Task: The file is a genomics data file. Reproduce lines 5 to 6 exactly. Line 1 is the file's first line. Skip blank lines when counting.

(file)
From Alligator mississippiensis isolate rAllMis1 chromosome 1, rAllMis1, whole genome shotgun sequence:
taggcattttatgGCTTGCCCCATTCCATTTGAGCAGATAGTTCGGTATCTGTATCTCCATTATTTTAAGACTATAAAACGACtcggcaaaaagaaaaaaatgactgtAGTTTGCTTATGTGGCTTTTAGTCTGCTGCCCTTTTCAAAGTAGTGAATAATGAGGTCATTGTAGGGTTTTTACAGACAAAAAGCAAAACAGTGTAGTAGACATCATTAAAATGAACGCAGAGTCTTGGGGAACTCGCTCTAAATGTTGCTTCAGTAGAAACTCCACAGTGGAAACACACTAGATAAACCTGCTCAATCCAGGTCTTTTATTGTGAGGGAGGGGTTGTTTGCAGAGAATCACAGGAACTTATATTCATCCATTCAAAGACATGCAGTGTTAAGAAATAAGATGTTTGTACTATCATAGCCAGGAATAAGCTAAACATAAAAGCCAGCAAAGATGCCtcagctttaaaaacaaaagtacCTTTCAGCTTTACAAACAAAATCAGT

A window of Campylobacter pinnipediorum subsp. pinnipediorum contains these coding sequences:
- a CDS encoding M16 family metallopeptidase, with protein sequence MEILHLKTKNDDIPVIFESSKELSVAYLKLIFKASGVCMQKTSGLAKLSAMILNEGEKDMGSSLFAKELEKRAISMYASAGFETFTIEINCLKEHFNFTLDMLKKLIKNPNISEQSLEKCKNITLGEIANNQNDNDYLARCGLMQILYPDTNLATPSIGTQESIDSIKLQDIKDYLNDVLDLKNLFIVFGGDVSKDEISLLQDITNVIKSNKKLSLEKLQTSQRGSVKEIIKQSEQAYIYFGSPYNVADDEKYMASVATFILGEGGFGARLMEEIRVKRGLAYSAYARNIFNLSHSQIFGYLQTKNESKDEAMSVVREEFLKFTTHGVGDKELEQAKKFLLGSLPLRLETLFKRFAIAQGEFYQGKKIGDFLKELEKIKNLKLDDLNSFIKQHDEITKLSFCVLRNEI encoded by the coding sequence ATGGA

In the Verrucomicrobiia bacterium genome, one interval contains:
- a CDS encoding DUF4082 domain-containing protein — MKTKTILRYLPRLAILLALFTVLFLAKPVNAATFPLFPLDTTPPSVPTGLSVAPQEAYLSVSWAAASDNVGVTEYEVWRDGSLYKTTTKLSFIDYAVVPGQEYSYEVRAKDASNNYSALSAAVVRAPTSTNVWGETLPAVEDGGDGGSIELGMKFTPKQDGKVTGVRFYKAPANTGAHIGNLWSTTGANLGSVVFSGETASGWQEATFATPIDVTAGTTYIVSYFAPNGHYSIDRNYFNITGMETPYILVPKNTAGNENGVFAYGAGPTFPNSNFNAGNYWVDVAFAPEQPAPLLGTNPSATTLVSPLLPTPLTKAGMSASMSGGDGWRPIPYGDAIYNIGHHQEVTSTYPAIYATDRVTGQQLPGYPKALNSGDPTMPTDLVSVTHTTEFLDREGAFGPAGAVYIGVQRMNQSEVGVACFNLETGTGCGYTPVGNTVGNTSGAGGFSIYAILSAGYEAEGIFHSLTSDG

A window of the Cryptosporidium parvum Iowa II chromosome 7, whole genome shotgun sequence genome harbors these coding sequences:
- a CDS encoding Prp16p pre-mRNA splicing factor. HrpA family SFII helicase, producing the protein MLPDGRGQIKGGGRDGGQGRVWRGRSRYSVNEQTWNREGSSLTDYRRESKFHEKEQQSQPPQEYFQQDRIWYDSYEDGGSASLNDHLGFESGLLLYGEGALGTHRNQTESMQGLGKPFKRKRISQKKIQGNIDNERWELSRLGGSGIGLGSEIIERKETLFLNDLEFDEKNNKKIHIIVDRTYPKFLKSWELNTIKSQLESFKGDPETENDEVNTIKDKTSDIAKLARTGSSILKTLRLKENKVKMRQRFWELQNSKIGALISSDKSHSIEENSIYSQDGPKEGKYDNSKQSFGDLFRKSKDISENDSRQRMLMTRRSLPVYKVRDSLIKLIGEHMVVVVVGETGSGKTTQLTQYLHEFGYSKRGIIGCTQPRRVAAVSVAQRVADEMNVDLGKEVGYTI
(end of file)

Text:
In the Verrucomicrobiia bacterium genome, one interval contains:
- a CDS encoding DUF4082 domain-containing protein — MKTKTILRYLPRLAILLALFTVLFLAKPVNAATFPLFPLDTTPPSVPTGLSVAPQEAYLSVSWAAASDNVGVTEYEVWRDGSLYKTTTKLSFIDYAVVPGQEYSYEVRAKDASNNYSALSAAVVRAPTSTNVWGETLPAVEDGGDGGSIELGMKFTPKQDGKVTGVRFYKAPANTGAHIGNLWSTTGANLGSVVFSGETASGWQEATFATPIDVTAGTTYIVSYFAPNGHYSIDRNYFNITGMETPYILVPKNTAGNENGVFAYGAGPTFPNSNFNAGNYWVDVAFAPEQPAPLLGTNPSATTLVSPLLPTPLTKAGMSASMSGGDGWRPIPYGDAIYNIGHHQEVTSTYPAIYATDRVTGQQLPGYPKALNSGDPTMPTDLVSVTHTTEFLDREGAFGPAGAVYIGVQRMNQSEVGVACFNLETGTGCGYTPVGNTVGNTSGAGGFSIYAILSAGYEAEGIFHSLTSDG